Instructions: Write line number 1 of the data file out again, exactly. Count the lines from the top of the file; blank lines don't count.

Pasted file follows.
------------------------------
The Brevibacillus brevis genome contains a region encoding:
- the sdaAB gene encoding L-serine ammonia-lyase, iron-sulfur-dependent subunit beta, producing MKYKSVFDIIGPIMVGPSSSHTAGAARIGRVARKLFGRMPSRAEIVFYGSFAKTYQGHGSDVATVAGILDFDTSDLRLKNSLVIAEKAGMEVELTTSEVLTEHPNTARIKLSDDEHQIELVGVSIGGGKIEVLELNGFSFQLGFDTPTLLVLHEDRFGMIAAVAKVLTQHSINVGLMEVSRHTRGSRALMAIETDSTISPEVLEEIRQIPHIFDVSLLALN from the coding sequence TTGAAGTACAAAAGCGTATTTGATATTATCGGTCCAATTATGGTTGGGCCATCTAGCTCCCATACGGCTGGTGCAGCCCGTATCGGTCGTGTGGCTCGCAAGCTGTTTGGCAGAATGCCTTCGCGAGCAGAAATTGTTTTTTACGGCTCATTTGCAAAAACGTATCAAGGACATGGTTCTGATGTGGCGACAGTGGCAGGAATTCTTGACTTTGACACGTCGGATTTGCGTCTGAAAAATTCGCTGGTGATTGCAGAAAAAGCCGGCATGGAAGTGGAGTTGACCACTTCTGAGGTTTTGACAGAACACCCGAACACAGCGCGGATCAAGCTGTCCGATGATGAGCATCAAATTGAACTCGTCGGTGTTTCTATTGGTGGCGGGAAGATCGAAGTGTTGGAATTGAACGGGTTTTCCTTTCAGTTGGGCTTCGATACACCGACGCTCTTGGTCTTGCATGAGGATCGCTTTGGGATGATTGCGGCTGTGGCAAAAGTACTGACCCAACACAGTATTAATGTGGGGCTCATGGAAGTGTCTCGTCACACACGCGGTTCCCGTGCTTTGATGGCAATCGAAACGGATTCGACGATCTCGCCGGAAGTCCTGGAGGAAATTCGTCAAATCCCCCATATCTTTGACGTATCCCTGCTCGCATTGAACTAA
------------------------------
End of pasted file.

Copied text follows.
The Brevibacillus brevis genome contains a region encoding: